The price of LNG reflects the supply/demand balance of the world. When the world wants more LNG than the world can provide, prices go up and vice versa. That’s pretty much the case for almost anything. Do you think the price of oil reflects extraction and transport costs?
Let’s take this a little further – if LNG is not so horribly expensive in the first place after all, why is it that pipeline gas is cheaper? Is it really? Look at Chile before LNG hit it. Whatever natural gas existed there was all pipeline gas – mostly from Argentina and there never seemed to be enough of it so prices hit the roof.
So much in fact that LNG looked pretty cheap compared to it. That’s why they got LNG terminals in order to complement whatever expensive gas they had with a more moderately priced resource. Getting some more independence from fickle Argentina sure was a potent driver.
And even if for years most LNG went to high price Asia, the party seems over now. European terminals see cargos again and many. Every bubble bursts finally.
Back to Iran. The problem there is not technology, nor is it location or even the gas supply problem many experts see on the horizon. Iran will have to finally reform it’s domestic gas market which will free up copious amounts of gas to liquefy and export. Besides, there are some islands in the Gulf such as Lavan whose gas is more or less stranded and makes great feedstock for LNG.
In 2008, I was involved in the Iran LNG negotiations and hence got a taste of the real problem. Due to sanctions, Iran tried to force the issue by building whatever they could on their own, surely also in order to retain control over something that was, in fact, more than they could handle alone. And this was made especially hard by public institutions and ministries on the one side and Republican Guards on the other playing the obstruction game at every twist and turn.
It still was an admirably courageous initiative and also one that has cost Iran quite some cash. But if the central piece – the liquefaction train – is missing, it’s just a white elephant in the desert. Could it be brought back to life?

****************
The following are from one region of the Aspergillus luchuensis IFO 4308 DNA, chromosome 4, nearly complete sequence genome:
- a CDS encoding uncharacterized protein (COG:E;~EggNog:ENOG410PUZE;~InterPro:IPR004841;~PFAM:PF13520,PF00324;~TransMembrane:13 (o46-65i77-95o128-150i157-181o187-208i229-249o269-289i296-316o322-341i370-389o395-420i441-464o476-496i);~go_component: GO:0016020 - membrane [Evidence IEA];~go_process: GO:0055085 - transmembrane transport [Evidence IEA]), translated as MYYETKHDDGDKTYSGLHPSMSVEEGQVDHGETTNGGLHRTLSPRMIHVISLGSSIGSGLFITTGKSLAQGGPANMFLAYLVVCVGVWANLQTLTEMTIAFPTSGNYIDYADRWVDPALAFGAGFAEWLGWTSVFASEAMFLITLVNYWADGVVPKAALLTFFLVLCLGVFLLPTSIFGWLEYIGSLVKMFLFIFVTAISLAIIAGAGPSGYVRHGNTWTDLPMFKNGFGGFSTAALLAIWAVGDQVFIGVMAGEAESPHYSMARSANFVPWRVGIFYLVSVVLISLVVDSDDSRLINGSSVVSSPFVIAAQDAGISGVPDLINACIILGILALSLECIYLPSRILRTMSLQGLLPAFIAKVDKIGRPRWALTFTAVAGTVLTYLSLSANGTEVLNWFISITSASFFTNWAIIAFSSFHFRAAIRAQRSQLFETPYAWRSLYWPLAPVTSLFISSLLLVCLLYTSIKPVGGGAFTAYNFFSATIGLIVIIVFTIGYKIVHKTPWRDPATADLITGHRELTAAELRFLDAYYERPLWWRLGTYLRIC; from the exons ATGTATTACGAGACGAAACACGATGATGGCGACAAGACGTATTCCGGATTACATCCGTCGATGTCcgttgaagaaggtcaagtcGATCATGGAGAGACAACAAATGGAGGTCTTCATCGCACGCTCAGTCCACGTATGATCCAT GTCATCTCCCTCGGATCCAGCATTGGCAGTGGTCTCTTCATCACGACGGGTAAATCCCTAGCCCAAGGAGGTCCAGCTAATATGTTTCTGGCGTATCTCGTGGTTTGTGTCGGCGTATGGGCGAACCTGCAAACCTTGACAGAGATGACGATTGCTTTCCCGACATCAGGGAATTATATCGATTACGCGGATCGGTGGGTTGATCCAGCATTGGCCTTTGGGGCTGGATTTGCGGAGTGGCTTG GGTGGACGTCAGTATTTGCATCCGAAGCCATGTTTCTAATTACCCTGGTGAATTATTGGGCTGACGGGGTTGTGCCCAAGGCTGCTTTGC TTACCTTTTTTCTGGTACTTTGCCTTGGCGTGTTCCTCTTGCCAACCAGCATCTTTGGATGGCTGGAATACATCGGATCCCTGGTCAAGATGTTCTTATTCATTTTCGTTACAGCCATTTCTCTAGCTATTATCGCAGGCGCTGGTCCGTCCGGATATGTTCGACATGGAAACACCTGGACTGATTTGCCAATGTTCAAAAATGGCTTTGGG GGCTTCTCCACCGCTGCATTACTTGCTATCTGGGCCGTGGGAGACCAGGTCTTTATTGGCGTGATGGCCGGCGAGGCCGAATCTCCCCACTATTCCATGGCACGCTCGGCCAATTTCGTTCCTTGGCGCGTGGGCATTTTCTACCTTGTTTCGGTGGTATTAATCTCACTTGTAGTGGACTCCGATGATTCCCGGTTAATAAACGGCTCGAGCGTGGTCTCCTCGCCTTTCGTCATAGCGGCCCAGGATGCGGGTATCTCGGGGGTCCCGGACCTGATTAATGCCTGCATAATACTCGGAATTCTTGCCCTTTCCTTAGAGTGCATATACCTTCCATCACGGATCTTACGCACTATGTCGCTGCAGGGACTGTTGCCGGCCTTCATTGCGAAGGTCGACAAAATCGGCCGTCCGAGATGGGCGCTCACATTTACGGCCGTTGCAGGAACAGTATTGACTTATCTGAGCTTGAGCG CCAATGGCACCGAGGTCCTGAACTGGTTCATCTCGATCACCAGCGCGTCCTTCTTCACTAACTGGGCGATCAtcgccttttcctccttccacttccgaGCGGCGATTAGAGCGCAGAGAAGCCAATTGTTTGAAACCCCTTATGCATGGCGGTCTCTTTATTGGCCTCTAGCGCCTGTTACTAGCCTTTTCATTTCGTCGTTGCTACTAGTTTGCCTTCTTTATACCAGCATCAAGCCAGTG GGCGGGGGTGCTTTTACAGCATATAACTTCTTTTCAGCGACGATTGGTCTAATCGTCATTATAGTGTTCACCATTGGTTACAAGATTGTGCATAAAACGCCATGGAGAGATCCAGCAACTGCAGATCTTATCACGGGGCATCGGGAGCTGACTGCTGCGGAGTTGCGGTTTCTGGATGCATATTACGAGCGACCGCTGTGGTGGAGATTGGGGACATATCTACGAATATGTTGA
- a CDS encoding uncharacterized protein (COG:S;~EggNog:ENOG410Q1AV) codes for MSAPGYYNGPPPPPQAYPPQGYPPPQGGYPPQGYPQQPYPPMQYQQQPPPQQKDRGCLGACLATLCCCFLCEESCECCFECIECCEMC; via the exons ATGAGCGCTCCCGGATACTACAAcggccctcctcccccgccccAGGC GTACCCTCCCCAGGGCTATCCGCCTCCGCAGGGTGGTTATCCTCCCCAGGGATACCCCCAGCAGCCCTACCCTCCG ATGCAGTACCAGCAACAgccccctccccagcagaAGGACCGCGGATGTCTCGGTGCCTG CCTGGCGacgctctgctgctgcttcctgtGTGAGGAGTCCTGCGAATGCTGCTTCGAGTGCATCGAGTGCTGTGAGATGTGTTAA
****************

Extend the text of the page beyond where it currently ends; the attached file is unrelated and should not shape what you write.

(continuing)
The problem is neither technology nor is it truly finance. The real problem is that in the past, big scale LNG projects took a relationship of trust between a buyer willing to do what it takes to get the LNG project off the ground and a seller willing to do what it takes to make at least some money off his gas that it cannot use otherwise. In the end, today’s LNG is the stranded gas of the past.
There must be a realization on both sides that posturing, gambling and bluffing is not going to work for either side. No project means nothing for anyone.
And here we get at the heart of the problem. Buyers think they can never trust Iran and must get everything set in stone before they are really engaged. There needs to be at least one foundational buyer who takes things actively into his hands and does not wait until they happen by themselves. This means cooperation in good faith, help, and assistance without nailing every last detail of it prior to the engineers making a move, and it means trust between the parties.
And Iran as the seller thinks that it must squeeze potential buyers on price and flexibility to match that what sellers like Qatar get. However, Qatar was not as difficult a counterparty in the past as it is right now with buyers and partners. It opened its arms and gave those willing to develop the first LNG trains a deal they could not possibly refuse in order to make them do what was needed. Only with time, did they become what they are now but then the LNG trains were producing at capacity. Now they have something to sell – now they can afford their position. Well, sort of at least.
When Iran announces new contracts being offered to oil companies in September in London, it better put some of this co-operational spirit into the drafts. If it’s another “It’s my way or the highway” story, the LNG world is going to take note and play the “dragging the foot” game.
Iran has a lot of potential, but no LNG ready to be sold. In order to get there, it needs foundational buyers which will be forced to swallow a bitter pill which is taking the risk on the entire supply chain. Buyers will only consider doing so if Iran offers them a great deal and allows them to skim at least part of the cream off the top.
LNG from Iran would be a great alternative to Europe complementing its clean energy portfolio and it’s a very viable option if only those involved can put their heads together until a compromise that is palatable to both parties is found. But this is another story.